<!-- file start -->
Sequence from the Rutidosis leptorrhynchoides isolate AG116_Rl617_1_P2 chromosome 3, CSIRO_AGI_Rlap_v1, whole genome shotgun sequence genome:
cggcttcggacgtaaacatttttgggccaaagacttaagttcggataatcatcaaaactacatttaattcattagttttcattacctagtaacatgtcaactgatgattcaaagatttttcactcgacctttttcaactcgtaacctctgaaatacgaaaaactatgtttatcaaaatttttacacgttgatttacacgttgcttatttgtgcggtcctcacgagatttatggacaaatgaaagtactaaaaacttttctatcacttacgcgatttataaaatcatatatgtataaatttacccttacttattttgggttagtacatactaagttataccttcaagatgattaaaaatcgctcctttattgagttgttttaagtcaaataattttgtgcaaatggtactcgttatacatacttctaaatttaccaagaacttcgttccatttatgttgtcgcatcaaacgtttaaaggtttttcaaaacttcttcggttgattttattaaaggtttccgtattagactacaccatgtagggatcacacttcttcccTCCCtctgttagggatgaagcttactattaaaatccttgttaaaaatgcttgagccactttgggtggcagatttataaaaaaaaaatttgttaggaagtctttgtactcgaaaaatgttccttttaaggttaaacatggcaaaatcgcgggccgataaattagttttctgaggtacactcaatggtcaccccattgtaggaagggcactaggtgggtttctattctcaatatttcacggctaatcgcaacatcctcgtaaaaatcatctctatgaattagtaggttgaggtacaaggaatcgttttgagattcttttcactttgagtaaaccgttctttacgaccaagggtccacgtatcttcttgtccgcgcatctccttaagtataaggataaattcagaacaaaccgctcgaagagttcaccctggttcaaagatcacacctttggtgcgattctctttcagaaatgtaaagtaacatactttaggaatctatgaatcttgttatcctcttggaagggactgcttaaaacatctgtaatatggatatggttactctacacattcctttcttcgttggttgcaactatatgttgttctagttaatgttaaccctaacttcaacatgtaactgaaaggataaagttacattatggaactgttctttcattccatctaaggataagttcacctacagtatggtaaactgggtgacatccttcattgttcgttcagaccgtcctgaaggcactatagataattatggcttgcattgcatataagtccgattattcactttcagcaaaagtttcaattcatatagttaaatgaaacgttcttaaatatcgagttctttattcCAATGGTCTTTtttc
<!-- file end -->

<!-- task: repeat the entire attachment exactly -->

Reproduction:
Sequence from the Rutidosis leptorrhynchoides isolate AG116_Rl617_1_P2 chromosome 3, CSIRO_AGI_Rlap_v1, whole genome shotgun sequence genome:
cggcttcggacgtaaacatttttgggccaaagacttaagttcggataatcatcaaaactacatttaattcattagttttcattacctagtaacatgtcaactgatgattcaaagatttttcactcgacctttttcaactcgtaacctctgaaatacgaaaaactatgtttatcaaaatttttacacgttgatttacacgttgcttatttgtgcggtcctcacgagatttatggacaaatgaaagtactaaaaacttttctatcacttacgcgatttataaaatcatatatgtataaatttacccttacttattttgggttagtacatactaagttataccttcaagatgattaaaaatcgctcctttattgagttgttttaagtcaaataattttgtgcaaatggtactcgttatacatacttctaaatttaccaagaacttcgttccatttatgttgtcgcatcaaacgtttaaaggtttttcaaaacttcttcggttgattttattaaaggtttccgtattagactacaccatgtagggatcacacttcttcccTCCCtctgttagggatgaagcttactattaaaatccttgttaaaaatgcttgagccactttgggtggcagatttataaaaaaaaaatttgttaggaagtctttgtactcgaaaaatgttccttttaaggttaaacatggcaaaatcgcgggccgataaattagttttctgaggtacactcaatggtcaccccattgtaggaagggcactaggtgggtttctattctcaatatttcacggctaatcgcaacatcctcgtaaaaatcatctctatgaattagtaggttgaggtacaaggaatcgttttgagattcttttcactttgagtaaaccgttctttacgaccaagggtccacgtatcttcttgtccgcgcatctccttaagtataaggataaattcagaacaaaccgctcgaagagttcaccctggttcaaagatcacacctttggtgcgattctctttcagaaatgtaaagtaacatactttaggaatctatgaatcttgttatcctcttggaagggactgcttaaaacatctgtaatatggatatggttactctacacattcctttcttcgttggttgcaactatatgttgttctagttaatgttaaccctaacttcaacatgtaactgaaaggataaagttacattatggaactgttctttcattccatctaaggataagttcacctacagtatggtaaactgggtgacatccttcattgttcgttcagaccgtcctgaaggcactatagataattatggcttgcattgcatataagtccgattattcactttcagcaaaagtttcaattcatatagttaaatgaaacgttcttaaatatcgagttctttattcCAATGGTCTTTtttc